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Publication numberUS3312300 A
Publication typeGrant
Publication dateApr 4, 1967
Filing dateNov 2, 1964
Priority dateNov 2, 1964
Publication numberUS 3312300 A, US 3312300A, US-A-3312300, US3312300 A, US3312300A
InventorsJones William D
Original AssigneeJones William D
Export CitationBiBTeX, EndNote, RefMan
External Links: USPTO, USPTO Assignment, Espacenet
Power-operated utility cart
US 3312300 A
Abstract  available in
Previous page
Next page
Claims  available in
Description  (OCR text may contain errors)

April 1967 w. D. JONES POWER-OPERATED UTILITY CART 3 Sheets-Sheet 1 Filed NOV. 2, 1964 INVENTOR. WILLIAM 0. JONES BY 5, F Z MW, ,1


p 1957 w. D. JONES POWER-OPERATED UTILITY CART 3 Sheets-Sheet 2 Filed NOV. 2, 1964 w. W/ m:


Aprifl 4-, E w. D. JONES- 3,312,300

POWER- OPERATED UT ILI TY CART Filed Nov. 2, 1964 3 Sheets-Sheet s INVENTOR WHJJAM u JONES ATTORNQI United States Patent 3,312,300 POWER-OPERATED UTILITY CART William D. Jones, E. Club Drive, Thomasville, Ga. 31792 Filed Nov. 2, 1964, Ser. No. 408,273 6 Claims. (Cl. 180-19) This invention relates to vehicles of that class which are steered by a walking attendant, and more particularly to a power-operated utility vehicle or cart.

A general object of the invention is to provide a vehicle of the above-mentioned type which is economical to build, reliable and efficient in operation, very sturdy, and highly versatile in its usage.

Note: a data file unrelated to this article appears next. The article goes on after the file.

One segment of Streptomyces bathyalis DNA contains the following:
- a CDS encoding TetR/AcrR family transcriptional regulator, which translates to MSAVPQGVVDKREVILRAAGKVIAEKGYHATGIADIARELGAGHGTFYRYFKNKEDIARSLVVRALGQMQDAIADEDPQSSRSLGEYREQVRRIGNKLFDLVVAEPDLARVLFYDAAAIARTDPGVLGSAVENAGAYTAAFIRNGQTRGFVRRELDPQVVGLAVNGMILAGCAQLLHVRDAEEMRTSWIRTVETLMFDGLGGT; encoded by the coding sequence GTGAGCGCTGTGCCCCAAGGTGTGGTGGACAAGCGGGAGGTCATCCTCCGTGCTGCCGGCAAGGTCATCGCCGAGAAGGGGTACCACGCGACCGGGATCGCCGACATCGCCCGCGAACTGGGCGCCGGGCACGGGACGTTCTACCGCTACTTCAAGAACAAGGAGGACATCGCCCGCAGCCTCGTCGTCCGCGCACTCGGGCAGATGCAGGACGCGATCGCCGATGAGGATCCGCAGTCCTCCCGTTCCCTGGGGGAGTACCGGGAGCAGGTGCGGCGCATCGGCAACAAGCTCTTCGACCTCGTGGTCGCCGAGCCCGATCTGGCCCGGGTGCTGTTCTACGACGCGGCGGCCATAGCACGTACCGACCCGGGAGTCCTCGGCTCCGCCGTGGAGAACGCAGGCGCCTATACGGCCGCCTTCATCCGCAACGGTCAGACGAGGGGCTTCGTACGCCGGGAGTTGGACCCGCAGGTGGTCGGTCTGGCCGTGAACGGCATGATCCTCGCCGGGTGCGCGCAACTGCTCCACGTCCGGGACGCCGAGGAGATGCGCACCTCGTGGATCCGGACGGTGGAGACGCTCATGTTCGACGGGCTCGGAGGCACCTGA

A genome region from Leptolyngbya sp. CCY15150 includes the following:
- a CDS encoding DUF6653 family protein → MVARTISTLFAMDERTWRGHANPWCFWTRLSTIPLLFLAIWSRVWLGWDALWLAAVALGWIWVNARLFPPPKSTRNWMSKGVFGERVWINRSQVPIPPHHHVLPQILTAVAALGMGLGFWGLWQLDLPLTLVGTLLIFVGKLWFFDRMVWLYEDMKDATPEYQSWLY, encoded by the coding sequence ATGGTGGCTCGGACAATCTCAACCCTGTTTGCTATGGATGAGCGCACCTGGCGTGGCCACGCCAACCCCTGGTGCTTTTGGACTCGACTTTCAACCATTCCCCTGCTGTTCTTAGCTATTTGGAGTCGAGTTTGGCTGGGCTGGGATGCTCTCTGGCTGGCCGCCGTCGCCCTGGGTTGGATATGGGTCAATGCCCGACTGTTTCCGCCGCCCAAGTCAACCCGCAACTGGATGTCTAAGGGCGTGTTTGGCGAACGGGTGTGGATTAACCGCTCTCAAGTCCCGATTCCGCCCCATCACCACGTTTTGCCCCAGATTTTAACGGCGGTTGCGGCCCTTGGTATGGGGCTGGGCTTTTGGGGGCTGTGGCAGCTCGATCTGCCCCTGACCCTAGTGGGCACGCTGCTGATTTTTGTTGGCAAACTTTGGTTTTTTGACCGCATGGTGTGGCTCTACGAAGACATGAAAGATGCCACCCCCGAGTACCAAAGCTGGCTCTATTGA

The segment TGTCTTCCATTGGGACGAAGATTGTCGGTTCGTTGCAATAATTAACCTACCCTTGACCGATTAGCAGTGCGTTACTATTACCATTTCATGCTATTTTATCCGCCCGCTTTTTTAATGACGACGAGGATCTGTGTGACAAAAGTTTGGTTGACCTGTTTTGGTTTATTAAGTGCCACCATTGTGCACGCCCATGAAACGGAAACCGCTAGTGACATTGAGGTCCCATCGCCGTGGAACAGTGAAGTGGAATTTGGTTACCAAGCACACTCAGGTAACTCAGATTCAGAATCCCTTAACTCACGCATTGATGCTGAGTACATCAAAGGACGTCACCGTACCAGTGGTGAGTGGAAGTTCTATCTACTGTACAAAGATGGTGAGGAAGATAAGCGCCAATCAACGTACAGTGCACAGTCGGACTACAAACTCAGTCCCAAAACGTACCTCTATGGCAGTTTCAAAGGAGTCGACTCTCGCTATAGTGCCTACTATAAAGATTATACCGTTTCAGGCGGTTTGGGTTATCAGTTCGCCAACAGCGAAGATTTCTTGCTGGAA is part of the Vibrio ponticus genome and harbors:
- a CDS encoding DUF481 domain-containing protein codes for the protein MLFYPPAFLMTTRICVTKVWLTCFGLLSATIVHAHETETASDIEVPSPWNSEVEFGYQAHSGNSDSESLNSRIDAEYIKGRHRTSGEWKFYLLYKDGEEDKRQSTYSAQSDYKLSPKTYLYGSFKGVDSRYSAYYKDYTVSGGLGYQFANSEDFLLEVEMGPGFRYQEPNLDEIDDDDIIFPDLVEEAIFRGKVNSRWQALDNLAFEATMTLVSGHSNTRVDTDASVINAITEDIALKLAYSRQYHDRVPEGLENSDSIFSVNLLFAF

Another object of the invention is to provide a preferably electric-powered vehicle which is steered by a walking attendant and which may be operated at various speeds within the normal walking range.

Another object is to provide a vehicle of the mentioned type which may serve as a golf cart accommodating two golf bags, as a mail delivery cart for post office employees, or as a merchandise cart in warehouses, stock bins, stores and the like, as well as other desirable uses.

Another object of the invention is to provide a vehicle of the mentioned type having a novel and simplified frame structure which is rugged and durable and easy to set up and separate for storage or the like.